Forest Service to enlist help of Coast Guard to manage C-130 airtankers

C-23B
(Last Updated On: January 13, 2016)
A Coast Guard C-130H, No. 1709
A Coast Guard C-130H, No. 1709, October, 2008. This is one of the seven C-130Hs being transferred to the USFS. Photo by Bob Garrard.

Until now the U.S. Forest Service has never had to manage a fleet of 22 medium and large transport aircraft. But in the coming months the agency that was created to grow trees will be reminded of the phrase, “be careful what you wish for”, as they become the owners of seven large four-engine C-130H transport planes and 15 smaller C-23B Sherpa transport planes “given” to them by the Coast Guard and the Army. The Forest Service is still going to grow trees and clean toilets in campgrounds, while taking on this air force of 22 very expensive aircraft.

Transfers to take place no later than February 11

The legislation requiring the transfer of the aircraft required that both the C-130Hs and C-23B Sherpas be transferred within 45 days after the bill was signed, which makes February 11, 2014 the last day for the transfer to take place. The C-130Hs will go first to the Air Force which will arrange for maintenance, upgrades of the air frame, and the installation of the retardant system. Then the Air Force will transfer them to the U.S. Forest Service. The Sherpas will be transferred directly from the Army to the USFS by February 11.

Last week a USFS employee with knowledge of how their aviation section is organized told Wildfire Today that up to that point the agency had not made any decisions about an organizational structure that would manage this air force within the agency. Individual short-term tasks were being handed out one at a time, while multiple functional areas were trying to get involved, lobbying for their piece of the pie.

Initially bringing the 22 aircraft into the agency will be extremely complex and time-consuming, with FAA approvals, inspections, evaluating, painting, writing then awarding contracts for maintenance and pilots, deciding on a tanking system, contracts for installing tanking systems, avionics, etc. And, something the USFS has not done well, developing a comprehensive PLAN of how to manage the aviation assets now and in the future. The Air Force will do some of this, other than the planning, before the actual final transfer of the C-130s to the USFS (the Sherpas will not receive retardant tanks), but the Forest Service has to be involved in the decision making. Then, after the 22 aircraft are completely up and running, managing the programs on a continuing basis is not simply a part time job for one person.

Jennifer Jones, a Public Affairs Specialist for the Forest Service at the National Interagency Fire Center, told us today that the agency, at this point anyway, plans to use a Government Owned/Contractor Operated (GO/CO) model for the seven C-130H aircraft. The government will own them and the maintenance and operation will be handled by private contractors. The 15 Sherpas will be owned by the Forest Service — some will be flown by USFS pilots and others by contractors. All of the Sherpas will be maintained by private industry under contract, similar to how the existing four C-23A Sherpas are maintained. You could call this GO/CO-GO I suppose.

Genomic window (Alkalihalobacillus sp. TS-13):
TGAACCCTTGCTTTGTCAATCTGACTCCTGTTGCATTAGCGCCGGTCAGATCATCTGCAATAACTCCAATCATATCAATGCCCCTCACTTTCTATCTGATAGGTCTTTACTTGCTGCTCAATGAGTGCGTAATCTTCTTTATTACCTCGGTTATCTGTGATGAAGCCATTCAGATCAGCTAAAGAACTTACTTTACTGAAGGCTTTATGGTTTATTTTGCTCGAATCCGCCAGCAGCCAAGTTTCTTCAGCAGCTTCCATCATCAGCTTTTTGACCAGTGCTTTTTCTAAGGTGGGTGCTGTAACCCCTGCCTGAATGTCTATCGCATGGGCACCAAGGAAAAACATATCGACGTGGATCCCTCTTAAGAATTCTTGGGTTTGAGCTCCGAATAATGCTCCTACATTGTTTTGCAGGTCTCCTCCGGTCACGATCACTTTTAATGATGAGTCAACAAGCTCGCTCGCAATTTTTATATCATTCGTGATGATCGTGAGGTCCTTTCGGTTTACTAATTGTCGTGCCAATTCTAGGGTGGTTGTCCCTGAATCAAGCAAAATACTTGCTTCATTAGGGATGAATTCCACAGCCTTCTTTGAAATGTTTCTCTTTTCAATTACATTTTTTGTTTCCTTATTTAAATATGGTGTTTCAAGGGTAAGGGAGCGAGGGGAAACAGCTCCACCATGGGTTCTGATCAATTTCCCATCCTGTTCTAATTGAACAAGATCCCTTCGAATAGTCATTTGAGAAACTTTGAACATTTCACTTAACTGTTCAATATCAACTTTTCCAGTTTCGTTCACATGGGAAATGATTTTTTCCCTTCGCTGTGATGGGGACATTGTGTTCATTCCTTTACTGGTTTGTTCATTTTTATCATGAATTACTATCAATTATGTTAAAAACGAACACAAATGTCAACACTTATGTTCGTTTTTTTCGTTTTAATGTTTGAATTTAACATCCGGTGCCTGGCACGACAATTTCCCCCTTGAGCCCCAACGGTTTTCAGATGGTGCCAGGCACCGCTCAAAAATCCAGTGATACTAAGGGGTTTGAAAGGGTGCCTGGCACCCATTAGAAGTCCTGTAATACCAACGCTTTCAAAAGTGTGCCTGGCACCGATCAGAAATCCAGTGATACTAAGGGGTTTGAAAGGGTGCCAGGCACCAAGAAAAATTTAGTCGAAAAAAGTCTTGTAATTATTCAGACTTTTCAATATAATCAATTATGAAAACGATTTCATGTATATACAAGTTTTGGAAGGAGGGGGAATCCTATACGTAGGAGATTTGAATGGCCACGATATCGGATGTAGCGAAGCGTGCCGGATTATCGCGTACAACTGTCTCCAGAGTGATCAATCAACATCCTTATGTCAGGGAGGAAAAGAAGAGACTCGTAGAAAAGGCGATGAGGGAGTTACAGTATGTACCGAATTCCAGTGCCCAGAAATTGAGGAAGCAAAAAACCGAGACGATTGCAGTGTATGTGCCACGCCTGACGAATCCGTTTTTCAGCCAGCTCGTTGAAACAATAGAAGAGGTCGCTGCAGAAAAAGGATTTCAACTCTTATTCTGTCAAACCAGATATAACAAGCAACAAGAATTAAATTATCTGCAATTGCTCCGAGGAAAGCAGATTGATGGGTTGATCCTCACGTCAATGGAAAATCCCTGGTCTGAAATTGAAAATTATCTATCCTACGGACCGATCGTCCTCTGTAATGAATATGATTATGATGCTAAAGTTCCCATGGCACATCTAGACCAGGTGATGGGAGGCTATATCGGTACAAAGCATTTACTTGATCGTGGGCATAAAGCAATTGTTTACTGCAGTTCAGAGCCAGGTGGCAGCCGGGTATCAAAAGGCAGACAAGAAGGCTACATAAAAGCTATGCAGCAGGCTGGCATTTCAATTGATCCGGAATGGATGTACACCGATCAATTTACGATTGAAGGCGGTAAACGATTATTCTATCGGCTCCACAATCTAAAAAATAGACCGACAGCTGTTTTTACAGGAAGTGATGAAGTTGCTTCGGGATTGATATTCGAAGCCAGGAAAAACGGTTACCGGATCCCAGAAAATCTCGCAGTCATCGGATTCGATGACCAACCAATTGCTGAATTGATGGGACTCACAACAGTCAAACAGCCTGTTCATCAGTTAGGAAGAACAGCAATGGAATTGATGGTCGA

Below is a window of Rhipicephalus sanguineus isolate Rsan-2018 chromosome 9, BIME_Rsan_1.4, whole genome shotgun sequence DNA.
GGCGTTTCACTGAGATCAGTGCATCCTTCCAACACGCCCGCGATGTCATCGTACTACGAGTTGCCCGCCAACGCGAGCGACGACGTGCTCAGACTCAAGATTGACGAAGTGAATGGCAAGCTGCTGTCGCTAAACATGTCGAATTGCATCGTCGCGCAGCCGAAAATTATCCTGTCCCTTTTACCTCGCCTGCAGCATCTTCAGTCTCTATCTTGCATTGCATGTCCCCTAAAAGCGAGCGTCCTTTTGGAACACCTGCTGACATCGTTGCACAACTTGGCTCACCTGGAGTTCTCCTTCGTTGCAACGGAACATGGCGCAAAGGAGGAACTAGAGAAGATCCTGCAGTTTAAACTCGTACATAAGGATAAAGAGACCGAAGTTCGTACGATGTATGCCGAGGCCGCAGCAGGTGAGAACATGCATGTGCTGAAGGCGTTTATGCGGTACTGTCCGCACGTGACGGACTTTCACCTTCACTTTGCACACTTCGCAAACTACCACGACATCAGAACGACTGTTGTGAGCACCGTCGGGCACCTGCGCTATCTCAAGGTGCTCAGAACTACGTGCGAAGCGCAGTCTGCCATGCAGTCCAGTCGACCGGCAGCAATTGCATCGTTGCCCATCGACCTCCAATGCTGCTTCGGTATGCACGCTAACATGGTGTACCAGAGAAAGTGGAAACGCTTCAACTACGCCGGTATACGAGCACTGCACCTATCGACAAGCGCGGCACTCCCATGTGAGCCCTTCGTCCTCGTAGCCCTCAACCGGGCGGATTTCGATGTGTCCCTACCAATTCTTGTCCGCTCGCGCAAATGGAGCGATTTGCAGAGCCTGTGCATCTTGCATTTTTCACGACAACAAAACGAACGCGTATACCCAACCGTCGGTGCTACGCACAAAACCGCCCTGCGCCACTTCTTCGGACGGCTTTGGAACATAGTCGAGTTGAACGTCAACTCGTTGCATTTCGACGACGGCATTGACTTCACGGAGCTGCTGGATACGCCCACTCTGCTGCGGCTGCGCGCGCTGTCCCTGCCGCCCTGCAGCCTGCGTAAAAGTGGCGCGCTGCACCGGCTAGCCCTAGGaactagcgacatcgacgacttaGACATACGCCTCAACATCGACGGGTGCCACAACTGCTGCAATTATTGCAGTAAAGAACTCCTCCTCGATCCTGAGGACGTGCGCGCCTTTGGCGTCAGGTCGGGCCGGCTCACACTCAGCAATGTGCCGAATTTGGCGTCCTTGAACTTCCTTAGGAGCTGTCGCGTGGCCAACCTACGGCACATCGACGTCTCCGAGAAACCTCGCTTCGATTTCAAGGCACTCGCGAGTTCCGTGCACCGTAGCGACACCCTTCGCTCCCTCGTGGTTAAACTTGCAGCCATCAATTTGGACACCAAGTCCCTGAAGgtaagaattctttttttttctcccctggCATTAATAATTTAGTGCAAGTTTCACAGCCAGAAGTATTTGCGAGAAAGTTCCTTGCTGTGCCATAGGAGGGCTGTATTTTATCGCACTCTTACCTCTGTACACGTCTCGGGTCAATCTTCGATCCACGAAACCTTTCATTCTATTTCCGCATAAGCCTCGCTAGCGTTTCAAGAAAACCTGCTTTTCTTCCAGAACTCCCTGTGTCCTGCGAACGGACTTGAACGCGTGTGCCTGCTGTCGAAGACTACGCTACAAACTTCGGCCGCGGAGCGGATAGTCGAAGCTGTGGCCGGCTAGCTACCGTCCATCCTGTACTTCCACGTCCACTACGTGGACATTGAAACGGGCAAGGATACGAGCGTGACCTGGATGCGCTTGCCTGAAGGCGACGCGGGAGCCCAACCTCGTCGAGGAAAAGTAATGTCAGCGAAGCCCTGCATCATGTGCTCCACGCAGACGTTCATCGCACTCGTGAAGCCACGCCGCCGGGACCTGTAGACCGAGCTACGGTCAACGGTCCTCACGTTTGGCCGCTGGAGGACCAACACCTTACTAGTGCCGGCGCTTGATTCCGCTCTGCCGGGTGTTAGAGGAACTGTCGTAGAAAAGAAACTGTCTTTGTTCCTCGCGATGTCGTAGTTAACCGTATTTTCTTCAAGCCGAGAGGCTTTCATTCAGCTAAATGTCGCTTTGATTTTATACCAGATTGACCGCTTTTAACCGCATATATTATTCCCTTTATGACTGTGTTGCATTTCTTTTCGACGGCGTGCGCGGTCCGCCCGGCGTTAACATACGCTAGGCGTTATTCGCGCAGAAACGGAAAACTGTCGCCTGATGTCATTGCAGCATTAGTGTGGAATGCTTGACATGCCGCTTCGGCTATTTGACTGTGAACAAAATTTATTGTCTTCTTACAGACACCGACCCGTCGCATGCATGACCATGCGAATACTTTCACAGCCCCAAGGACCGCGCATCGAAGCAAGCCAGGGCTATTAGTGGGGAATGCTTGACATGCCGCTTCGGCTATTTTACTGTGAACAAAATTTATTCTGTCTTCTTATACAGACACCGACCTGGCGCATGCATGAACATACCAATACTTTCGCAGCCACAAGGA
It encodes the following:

Coast Guard to assist with managing C-130Hs

We were surprised to hear from Mrs. Jones today that a joint U.S. Coast Guard and U.S. Forest Service program office will provide logistics, operations, training, higher level maintenance, and support for the C-130H aircraft. The Coast Guard has been managing a fleet of C-130s since 1959, using them for long range search and rescue, drug interdiction, illegal migrant patrols, homeland security, and logistics. They have 24 older C-130Hs which are being upgraded with new center wing boxes and cockpit equipment with new multi-function displays. In 2008 they began replacing some of the C-130Hs with new C-130Js; they have six now with three more on order. All these numbers were valid before the Coast Guard agreed to send seven C-130Hs to the USFS if the Coast Guard could get the 14 almost new C-27J aircraft from the military that had been earmarked for the Forest Service.

Before we heard that there was going to be a USFS/Coast Guard collaboration, we asked a former fighter pilot for his opinion about how the C-130Hs should be managed. Gary “Bean” Barrett was a Navy Captain, the Commanding Officer of an adversary squadron and of a GO/CO squadron of heavy aircraft:

I would recommend standing up an organization like a composite group. One single individual in charge of the entire group [no rule by committee … it won’t work]. Since there are mission differences between C-23’s and C-130’s the group commander should probably have two “squadrons” under him. One for C-23’s, one for C-130’s and perhaps one or two maintenance squadrons depending on how the USFS choses to organize themselves. I am familiar with both the USAF concept of independent maintenance squadrons and the Navy concept of an integrated operational squadron with its own maintenance department. Either can work with contract maintenance but either way, the group commander has to “own” the program budget and the maintenance and the operations programs and the COTAR has to work for the group commander. When maintenance is directly involved in producing sorties instead of off in another state independently “fixing airplanes” the entire process seems to work better. Heavy or Depot level maintenance should be a separate contract.

Modification of the C-130 is a big hurdle since there is no military equivalent modification but I would think that it would be far easier to incorporate the tanker mod into a mil based maintenance program than to be forced to operate C-130’s under the FAA FAR’s. and the FAA C-130Q type rating.

C-23B Sherpas